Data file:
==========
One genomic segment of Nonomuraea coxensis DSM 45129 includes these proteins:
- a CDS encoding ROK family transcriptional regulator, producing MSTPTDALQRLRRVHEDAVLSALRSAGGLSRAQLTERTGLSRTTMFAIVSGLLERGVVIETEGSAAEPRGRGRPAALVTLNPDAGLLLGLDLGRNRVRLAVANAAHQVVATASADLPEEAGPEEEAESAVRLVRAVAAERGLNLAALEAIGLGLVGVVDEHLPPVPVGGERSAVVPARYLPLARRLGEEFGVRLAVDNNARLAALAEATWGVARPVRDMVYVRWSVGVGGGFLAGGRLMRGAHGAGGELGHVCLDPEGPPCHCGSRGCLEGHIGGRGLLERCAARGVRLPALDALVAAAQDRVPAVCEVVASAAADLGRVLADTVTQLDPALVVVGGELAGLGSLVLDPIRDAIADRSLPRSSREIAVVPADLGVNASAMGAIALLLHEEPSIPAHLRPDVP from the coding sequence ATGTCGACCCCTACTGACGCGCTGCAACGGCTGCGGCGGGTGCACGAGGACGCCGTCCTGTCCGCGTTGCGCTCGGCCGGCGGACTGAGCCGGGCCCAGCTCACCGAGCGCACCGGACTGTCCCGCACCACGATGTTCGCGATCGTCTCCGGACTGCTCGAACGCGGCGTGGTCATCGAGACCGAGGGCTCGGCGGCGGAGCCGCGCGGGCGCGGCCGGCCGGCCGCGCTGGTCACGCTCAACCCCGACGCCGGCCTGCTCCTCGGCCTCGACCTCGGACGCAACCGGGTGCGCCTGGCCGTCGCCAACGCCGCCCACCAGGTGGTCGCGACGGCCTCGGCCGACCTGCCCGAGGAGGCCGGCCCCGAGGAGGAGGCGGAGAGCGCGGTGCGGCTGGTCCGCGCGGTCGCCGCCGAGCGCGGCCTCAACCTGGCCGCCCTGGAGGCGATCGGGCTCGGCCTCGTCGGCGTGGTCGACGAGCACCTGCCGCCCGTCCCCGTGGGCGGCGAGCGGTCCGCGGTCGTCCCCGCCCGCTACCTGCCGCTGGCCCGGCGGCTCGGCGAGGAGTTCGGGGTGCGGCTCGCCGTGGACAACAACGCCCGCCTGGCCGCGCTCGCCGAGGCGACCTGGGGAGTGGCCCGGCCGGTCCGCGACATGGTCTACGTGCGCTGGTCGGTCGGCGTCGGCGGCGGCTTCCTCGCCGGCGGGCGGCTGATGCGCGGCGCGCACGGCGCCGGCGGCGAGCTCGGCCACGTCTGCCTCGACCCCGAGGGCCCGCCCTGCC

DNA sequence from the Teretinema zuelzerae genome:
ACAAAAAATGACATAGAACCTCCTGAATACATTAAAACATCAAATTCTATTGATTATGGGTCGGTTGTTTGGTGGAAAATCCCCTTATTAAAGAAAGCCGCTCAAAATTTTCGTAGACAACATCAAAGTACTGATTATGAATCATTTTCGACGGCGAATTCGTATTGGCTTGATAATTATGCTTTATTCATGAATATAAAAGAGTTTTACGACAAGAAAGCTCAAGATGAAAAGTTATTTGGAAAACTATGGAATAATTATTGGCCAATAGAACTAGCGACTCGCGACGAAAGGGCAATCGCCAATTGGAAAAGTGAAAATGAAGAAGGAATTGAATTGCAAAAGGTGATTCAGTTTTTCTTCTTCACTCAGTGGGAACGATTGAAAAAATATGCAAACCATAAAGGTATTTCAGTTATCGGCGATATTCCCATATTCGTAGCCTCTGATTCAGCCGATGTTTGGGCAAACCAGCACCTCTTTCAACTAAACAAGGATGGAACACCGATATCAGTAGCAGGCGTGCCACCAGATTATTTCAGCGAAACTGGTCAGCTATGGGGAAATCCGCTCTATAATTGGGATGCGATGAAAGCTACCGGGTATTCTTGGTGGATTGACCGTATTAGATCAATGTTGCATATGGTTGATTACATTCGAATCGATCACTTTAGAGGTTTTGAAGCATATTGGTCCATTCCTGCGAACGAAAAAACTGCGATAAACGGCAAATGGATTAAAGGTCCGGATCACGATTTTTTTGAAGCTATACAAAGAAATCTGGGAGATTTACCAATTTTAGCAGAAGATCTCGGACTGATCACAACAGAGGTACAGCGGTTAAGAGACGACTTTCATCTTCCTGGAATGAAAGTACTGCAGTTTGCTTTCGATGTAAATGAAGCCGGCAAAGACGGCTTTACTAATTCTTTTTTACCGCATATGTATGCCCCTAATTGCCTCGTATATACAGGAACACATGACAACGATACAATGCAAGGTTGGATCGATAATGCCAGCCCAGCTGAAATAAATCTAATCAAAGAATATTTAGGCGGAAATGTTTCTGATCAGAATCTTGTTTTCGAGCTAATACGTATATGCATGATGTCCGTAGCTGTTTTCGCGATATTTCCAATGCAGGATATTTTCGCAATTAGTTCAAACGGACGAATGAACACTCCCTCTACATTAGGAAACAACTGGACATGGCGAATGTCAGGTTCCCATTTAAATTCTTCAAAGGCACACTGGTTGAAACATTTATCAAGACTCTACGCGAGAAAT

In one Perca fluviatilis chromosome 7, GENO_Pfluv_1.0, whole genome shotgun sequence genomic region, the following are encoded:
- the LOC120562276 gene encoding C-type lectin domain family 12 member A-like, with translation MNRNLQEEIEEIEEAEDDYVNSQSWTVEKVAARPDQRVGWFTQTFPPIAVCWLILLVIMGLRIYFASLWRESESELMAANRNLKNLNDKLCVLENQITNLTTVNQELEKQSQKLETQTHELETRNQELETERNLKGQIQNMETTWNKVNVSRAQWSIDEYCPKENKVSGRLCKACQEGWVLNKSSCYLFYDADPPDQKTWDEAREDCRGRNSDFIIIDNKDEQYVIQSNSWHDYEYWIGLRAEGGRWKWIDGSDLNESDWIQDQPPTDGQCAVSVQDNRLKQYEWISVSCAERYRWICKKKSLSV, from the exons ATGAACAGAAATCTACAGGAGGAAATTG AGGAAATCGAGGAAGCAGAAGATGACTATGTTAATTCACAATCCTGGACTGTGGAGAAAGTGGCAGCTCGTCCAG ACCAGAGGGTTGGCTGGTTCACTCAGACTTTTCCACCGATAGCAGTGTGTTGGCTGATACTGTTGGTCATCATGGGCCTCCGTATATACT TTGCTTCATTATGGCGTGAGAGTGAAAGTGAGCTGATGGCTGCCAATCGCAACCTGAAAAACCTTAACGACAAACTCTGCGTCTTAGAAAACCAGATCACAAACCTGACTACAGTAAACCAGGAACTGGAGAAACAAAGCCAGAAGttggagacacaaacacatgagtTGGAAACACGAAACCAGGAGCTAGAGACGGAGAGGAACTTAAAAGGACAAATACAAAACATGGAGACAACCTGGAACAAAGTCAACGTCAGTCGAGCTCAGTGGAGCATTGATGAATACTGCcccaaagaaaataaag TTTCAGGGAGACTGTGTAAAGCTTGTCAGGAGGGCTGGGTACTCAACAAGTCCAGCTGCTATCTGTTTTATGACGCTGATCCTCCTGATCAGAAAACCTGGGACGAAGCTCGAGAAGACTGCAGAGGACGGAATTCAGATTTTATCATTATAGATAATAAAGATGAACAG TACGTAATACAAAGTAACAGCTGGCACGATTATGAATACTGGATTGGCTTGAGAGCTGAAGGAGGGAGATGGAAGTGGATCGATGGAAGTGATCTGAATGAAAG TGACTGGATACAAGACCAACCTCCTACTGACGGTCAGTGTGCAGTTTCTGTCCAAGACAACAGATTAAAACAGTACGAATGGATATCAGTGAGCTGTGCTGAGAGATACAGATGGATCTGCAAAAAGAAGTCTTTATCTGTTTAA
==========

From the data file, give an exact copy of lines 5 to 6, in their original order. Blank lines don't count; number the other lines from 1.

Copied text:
In one Perca fluviatilis chromosome 7, GENO_Pfluv_1.0, whole genome shotgun sequence genomic region, the following are encoded:
- the LOC120562276 gene encoding C-type lectin domain family 12 member A-like, with translation MNRNLQEEIEEIEEAEDDYVNSQSWTVEKVAARPDQRVGWFTQTFPPIAVCWLILLVIMGLRIYFASLWRESESELMAANRNLKNLNDKLCVLENQITNLTTVNQELEKQSQKLETQTHELETRNQELETERNLKGQIQNMETTWNKVNVSRAQWSIDEYCPKENKVSGRLCKACQEGWVLNKSSCYLFYDADPPDQKTWDEAREDCRGRNSDFIIIDNKDEQYVIQSNSWHDYEYWIGLRAEGGRWKWIDGSDLNESDWIQDQPPTDGQCAVSVQDNRLKQYEWISVSCAERYRWICKKKSLSV, from the exons ATGAACAGAAATCTACAGGAGGAAATTG AGGAAATCGAGGAAGCAGAAGATGACTATGTTAATTCACAATCCTGGACTGTGGAGAAAGTGGCAGCTCGTCCAG ACCAGAGGGTTGGCTGGTTCACTCAGACTTTTCCACCGATAGCAGTGTGTTGGCTGATACTGTTGGTCATCATGGGCCTCCGTATATACT TTGCTTCATTATGGCGTGAGAGTGAAAGTGAGCTGATGGCTGCCAATCGCAACCTGAAAAACCTTAACGACAAACTCTGCGTCTTAGAAAACCAGATCACAAACCTGACTACAGTAAACCAGGAACTGGAGAAACAAAGCCAGAAGttggagacacaaacacatgagtTGGAAACACGAAACCAGGAGCTAGAGACGGAGAGGAACTTAAAAGGACAAATACAAAACATGGAGACAACCTGGAACAAAGTCAACGTCAGTCGAGCTCAGTGGAGCATTGATGAATACTGCcccaaagaaaataaag TTTCAGGGAGACTGTGTAAAGCTTGTCAGGAGGGCTGGGTACTCAACAAGTCCAGCTGCTATCTGTTTTATGACGCTGATCCTCCTGATCAGAAAACCTGGGACGAAGCTCGAGAAGACTGCAGAGGACGGAATTCAGATTTTATCATTATAGATAATAAAGATGAACAG TACGTAATACAAAGTAACAGCTGGCACGATTATGAATACTGGATTGGCTTGAGAGCTGAAGGAGGGAGATGGAAGTGGATCGATGGAAGTGATCTGAATGAAAG TGACTGGATACAAGACCAACCTCCTACTGACGGTCAGTGTGCAGTTTCTGTCCAAGACAACAGATTAAAACAGTACGAATGGATATCAGTGAGCTGTGCTGAGAGATACAGATGGATCTGCAAAAAGAAGTCTTTATCTGTTTAA